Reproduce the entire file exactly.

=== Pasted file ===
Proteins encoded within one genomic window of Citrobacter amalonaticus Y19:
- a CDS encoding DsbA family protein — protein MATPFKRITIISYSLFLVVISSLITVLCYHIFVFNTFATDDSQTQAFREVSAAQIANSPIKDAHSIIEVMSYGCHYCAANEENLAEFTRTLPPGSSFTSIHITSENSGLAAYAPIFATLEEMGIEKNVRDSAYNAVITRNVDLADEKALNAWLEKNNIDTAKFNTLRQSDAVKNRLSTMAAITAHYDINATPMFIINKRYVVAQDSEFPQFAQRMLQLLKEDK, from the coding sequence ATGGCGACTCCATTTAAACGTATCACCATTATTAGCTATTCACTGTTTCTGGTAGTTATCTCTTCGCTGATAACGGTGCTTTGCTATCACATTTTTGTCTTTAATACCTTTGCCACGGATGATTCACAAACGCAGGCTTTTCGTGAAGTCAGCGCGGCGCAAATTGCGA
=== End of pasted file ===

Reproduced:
Proteins encoded within one genomic window of Citrobacter amalonaticus Y19:
- a CDS encoding DsbA family protein — protein MATPFKRITIISYSLFLVVISSLITVLCYHIFVFNTFATDDSQTQAFREVSAAQIANSPIKDAHSIIEVMSYGCHYCAANEENLAEFTRTLPPGSSFTSIHITSENSGLAAYAPIFATLEEMGIEKNVRDSAYNAVITRNVDLADEKALNAWLEKNNIDTAKFNTLRQSDAVKNRLSTMAAITAHYDINATPMFIINKRYVVAQDSEFPQFAQRMLQLLKEDK, from the coding sequence ATGGCGACTCCATTTAAACGTATCACCATTATTAGCTATTCACTGTTTCTGGTAGTTATCTCTTCGCTGATAACGGTGCTTTGCTATCACATTTTTGTCTTTAATACCTTTGCCACGGATGATTCACAAACGCAGGCTTTTCGTGAAGTCAGCGCGGCGCAAATTGCGA